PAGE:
Bibliometrics is a fairly new scientific discipline and is defined as the “application of mathematical and statistical methods to books and other media of communication”. Very often it is applied to scholarly publications in order to investigate communication in science. In this case the most important component of a scientific work is the citations, the works that it cites and how often it is cited by other scientific publications.
The usual presumption is that the more citations a work gets the more impact it has. And more impact is most often interpreted as high performance and high quality.
But lets look at some numbers: The average number of citations per journal publications for the years 1964-1972 is 8.44 for the field of polywater research. In pulsar research, the average number of citations per journal publications is 8.50 (from 1968-1969), so according to citation behaviour these fields seem comparable in quality for the given periods of time.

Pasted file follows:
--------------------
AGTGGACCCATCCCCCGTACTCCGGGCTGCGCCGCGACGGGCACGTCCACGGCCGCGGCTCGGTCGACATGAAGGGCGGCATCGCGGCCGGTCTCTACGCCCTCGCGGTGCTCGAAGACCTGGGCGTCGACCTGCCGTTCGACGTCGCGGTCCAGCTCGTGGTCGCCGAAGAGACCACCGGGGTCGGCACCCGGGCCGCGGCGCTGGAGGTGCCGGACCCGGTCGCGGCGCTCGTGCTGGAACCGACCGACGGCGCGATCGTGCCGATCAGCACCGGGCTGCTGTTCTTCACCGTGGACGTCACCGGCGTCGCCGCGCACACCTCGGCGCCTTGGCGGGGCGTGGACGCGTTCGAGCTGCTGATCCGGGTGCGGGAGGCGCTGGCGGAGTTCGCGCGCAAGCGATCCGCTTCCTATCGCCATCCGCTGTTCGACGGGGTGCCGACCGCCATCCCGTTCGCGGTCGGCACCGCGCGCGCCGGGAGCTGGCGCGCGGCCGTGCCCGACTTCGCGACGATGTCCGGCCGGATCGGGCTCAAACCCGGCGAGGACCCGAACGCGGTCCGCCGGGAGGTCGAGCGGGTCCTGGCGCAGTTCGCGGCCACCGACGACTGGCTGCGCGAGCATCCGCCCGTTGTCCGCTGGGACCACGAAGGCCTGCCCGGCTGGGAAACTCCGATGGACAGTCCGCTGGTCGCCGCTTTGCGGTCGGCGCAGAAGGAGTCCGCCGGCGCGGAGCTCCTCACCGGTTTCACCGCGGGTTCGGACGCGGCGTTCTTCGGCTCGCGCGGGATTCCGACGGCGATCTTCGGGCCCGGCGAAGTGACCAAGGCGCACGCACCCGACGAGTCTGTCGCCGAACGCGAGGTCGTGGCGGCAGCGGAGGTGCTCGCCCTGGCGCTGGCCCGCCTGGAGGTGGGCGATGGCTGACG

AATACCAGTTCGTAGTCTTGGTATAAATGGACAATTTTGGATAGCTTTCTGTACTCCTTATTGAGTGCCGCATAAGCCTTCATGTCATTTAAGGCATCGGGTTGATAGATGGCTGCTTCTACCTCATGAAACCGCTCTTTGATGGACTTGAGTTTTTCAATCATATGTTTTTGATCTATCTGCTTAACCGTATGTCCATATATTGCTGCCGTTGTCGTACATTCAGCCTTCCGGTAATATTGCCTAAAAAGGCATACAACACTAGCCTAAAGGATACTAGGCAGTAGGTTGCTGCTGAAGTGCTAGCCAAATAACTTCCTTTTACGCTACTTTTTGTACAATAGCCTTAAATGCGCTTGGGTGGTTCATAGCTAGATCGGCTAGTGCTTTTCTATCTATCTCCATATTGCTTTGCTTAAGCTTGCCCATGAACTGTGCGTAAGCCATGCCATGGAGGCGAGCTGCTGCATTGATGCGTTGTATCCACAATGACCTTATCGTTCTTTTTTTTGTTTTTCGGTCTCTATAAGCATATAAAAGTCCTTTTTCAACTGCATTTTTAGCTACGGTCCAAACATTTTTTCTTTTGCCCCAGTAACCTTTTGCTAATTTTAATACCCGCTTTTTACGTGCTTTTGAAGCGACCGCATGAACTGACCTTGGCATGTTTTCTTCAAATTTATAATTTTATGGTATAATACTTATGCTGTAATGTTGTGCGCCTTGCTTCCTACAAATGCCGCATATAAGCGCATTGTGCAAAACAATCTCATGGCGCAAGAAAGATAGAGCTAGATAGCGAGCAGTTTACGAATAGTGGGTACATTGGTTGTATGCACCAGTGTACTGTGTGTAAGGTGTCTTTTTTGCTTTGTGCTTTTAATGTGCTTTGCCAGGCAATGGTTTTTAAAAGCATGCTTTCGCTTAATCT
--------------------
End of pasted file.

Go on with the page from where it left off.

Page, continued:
The mere claim that something like polywater (meaning polymerized water) exists turned out to be completely wrong, though, and lots of scientists had suspected all along that it was just due to contaminations and outrageous claims. In the case of polywater the number of citations per publication gives a very distorted picture of the quality of the conducted science.
The problem that becomes clear from this case is that we don’t know what a “citation” really is. In which way can the number of citations reflect impact and quality of science? Citing somebody does not happen in empty space, it is always a social act, something that scientists learn from their supervisors, something that depends on the “scientific culture” they are in.
Taking into account how the distribution of money in science depends on the number of citations, this is an extremely urgent question to be answered, in my opinion.
More information on polywater can be found on wikipedia:
Analysis of the polywater literature:
— Leonie Mueck